There remains one problem: a close look at the schematic reveals that the reset button is not actually connected to a pin labeled “reset” on the esp-03 and a pin labeled “CH_PD” is connected to 3.3v. Unfortunately this is a long story. The CH_PD pin is a chip-enable: when low it powers down the entire esp8266 chip, when brought high it enables it. The esp-bridge is not designed to have an external circuit put the esp-03 into low-power mode, so it is pulled high permanently, which is another imperfection of this circuit.

The reset button goes to a pin mislabeled as GPIO 18, which should be labeled GPIO 16 or XPD_DCDC. The mystery behind that is that the esp8266 can put itself into a “deep sleep” mode where it consumes just 10μA. In this mode it is really mostly powered down except for some 256 bytes of memory and a small timer, which can activate the GPIO 16 output. The GPIO 16 output can be connected to the esp8266’s reset input and what happens is that during deep sleep the GPIO 16 output keeps reset low (active) and when the time expires it brings GPIO 16 high causing the esp8266 to start-up. Connecting GPIO 16 to reset is the only way the esp8266 can wake itself up from deep sleep as opposed to using an external circuit for this purpose.

A further obscure detail is that the esp-03 module does not connect GPIO 16 to reset by default, but instead provides a pair of tiny surface mount pads to solder a 0Ω resistor or a jumper to connect the two. So, coming back to the reset button, the way the circuit works is that it requires the tiny jumper to be closed to connect GPIO 16 to the chip’s reset input and then having the button on GPIO 16 forces the line low.

DSC 5137

If you are thinking that there must be a better way, you are correct. This is another imperfection of the esp-bridge circuit above. The better way is to ignore the GPIO 16 pin altogether and instead use CH_PD to reset the chip. This is what happens when the circuit designer (yours truly) thinks that a reset signal should be connected to the chip’s reset input! Two more details: the esp8266’s reset input has an internal pull-up resistor, otherwise none of this works (CH_PD does not, contrary to some of the documentation). Also, in order to use the self-wakeup from deep-sleep one has to connect the tiny jumper.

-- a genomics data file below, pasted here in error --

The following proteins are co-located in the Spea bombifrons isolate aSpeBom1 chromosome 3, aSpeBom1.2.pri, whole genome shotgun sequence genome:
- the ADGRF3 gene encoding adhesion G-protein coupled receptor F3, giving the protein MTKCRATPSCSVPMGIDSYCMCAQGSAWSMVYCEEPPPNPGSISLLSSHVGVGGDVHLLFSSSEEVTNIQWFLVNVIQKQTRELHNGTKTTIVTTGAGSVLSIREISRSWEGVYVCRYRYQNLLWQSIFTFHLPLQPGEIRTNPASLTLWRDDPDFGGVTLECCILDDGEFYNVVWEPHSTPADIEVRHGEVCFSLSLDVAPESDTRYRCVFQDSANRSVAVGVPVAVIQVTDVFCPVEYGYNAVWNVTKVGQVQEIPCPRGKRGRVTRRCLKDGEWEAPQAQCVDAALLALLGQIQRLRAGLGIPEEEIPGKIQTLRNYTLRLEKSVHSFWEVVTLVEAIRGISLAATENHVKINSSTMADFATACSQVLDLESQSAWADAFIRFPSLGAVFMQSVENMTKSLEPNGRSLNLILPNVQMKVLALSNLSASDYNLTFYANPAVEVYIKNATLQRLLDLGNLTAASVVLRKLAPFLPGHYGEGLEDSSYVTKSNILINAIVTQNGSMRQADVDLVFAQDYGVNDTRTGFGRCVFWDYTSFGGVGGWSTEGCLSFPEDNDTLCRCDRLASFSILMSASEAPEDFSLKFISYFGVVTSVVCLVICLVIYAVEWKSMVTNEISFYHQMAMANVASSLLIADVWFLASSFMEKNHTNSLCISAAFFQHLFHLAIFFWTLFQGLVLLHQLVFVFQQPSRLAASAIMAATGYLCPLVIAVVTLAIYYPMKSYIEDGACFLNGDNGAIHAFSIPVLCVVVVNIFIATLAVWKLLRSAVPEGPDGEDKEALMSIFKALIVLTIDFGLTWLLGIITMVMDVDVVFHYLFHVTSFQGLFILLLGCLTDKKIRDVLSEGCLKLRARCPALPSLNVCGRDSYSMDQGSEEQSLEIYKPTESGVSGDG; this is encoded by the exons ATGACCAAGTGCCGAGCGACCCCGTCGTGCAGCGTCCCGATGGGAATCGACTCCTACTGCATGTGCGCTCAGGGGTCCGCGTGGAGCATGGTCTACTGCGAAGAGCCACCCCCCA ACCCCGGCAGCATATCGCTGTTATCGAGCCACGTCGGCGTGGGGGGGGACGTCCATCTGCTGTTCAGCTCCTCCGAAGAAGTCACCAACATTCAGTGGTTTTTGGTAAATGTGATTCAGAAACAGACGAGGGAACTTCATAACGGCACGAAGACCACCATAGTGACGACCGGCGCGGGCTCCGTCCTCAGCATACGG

The circuit has one very final detail, which is that instead of using a two-pin power connector there are three pins with GPIO 2 connected to the third. The purpose of this is that GPIO 2 can be used as second UART TX for debug output. So it is possible to connect the “main” UART to an attached microcontroller and output debug statements on GPIO 2 at the same time. Once the firmware is running well this is no longer needed.

To wrap all this up, the esp-bridge circuit has the following parts:

  • a 500mA linear LDO regulator with two bypass capacitors
  • an FTDI connector hooked up to the esp8266 UART0 and the DTR/CTS lines hooked up to GPIO pins in order to be able to put the attached microcontroller into programming mode
  • two push buttons to make reprogramming the esp8266 itself via serial input easy, and pull-ups to ensure the attached microcontroller isn’t reset when the esp8266 is not active or resetting
  • two LEDs to show the WiFi connection status and to blink when serial data is sent/received
  • a power input connector with an additional debug UART1 output

In addition, the circuit could be simplified by:

  • removing some of the unnecessary pull-up resistors
  • switching the reset button to the CH_PD input (doesn’t require closing the tiny jumper on the esp-03)
  • hard-wiring GPIO 15 to ground
  • omitting GPIO 2 from the power connector

The finished esp-bridge prototype board looks as follows with two thru-hole resistors in place of the planned surface mount ones (oops!):

DSC 5127

Coming up: the software, in particular the serial bridge functionality.